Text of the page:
More Than a Choice between Huawei or U.S.: The Cost for Europe’s Pursuit of 5G

German chancellor Angela Merkel announced on Tuesday that Germany will set its own security standards for a new 5G mobile network—despite fresh warning from the U.S. that inclusion of Huawei equipment in Germany’s next-generation mobile network could curtail intelligence sharing between the two countries.

This latest episode in Washington’s campaign to pressure its allies to exclude Huawei from their 5G networks highlights the difficult choice governments in Europe face in order to balance their relationships with their most important security ally on the one hand, and the most important trade partner for many, on the other. At the same time, they’re playing catch-up to implement the new technology for its promised wide-ranging economic benefits.

Are Security Risks Overblown?

The 2018 Defense Authorization Act banned Huawei and ZTE technologies from use by the U.S. government and government contractors. Other members of the Five Eyes intelligence alliance have identified potential national security risks from Huawei equipment in their communication infrastructure, with Australia and New Zealand banning Huawei from supplying equipment to their 5G mobile networks, while such measures are under review in Canada and the UK.

Although Washington continues to push for a Huawei ban, some governments in Europe believe they will be able to mitigate potential risks.

Although Washington continues to push for a Huawei ban, some governments in Europe believe they will be able to mitigate potential risks. Last week, Germany outlined its 5G security requirements following the UK’s approach to monitor and manage risks. Huawei has set up information security labs in both Germany and the UK that are intended by the company to facilitate government reviews of its source-code and network gear to reassure governments that there is no back door that would expose networks to espionage and surveillance.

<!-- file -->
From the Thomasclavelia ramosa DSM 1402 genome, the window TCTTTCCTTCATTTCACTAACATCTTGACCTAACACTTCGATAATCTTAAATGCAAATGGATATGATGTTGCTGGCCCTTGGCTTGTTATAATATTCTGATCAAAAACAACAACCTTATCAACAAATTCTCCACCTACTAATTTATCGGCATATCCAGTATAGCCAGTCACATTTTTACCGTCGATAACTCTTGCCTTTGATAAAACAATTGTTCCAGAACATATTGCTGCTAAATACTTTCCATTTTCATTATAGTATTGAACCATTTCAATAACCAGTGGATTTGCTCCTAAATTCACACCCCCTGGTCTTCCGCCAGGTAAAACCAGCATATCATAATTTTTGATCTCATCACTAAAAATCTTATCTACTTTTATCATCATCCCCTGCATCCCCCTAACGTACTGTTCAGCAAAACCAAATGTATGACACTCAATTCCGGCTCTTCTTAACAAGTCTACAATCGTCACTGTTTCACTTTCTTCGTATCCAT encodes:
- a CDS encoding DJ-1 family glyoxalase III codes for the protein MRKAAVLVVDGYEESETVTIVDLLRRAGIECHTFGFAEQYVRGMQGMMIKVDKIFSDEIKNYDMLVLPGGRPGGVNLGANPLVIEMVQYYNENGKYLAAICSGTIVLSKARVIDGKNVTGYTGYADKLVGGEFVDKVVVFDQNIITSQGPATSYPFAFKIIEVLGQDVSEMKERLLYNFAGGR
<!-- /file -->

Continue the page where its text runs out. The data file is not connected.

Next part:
But complex source code for network software could conceal system vulnerabilities from government inspectors and the need for frequent software updates in 5G networks would outpace regulatory oversight. The configuration of the 5G technology means every component of the 5G network can be accessed, raising further risks to entire IoT (Internet of Things) micro-networks, in which interrelated devices transfer data without human interactions.

The Chinese data localization requirement and broader legal obligations for network operators to cooperate with the Chinese government’s request to access data for national security purposes make it difficult for Huawei to “assure provisions for the secrecy of telecommunications and for data protection,” as stipulated in Germany’s 5G security guidelines.

Regulatory safeguards based on technical requirements will still have to rely on Huawei’s good faith. As former Australian prime minister Malcolm Turnbull put it in his warning to the UK regarding Huawei, “It’s important to remember that the threat is a combination of capacity and intent. Capacity can take years or decades to develop…but intent can change in a heartbeat.”


Read “Germany’s Grand Scheme of the Internet of Things: The Pursuit for Digitalization”


Staggering Infrastructure Costs

Much of the pushback to the U.S.’ effort to bar Huawei from allies’ 5G networks stems from concerns over higher costs for building 5G infrastructure and delay in implementing the technology. Huawei is the world’s biggest telecom equipment supplier, with 28 percent of the global market share. Deutsche Telekom, Europe’s largest telecommunications company, warned in January that excluding Huawei from the list of network equipment suppliers could add costs and delay the roll-out of the technology by at least two years.

Regulatory opposition to merger activity left Europe with a myriad of subscale networks that are too weak to pursue ambitious infrastructure projects.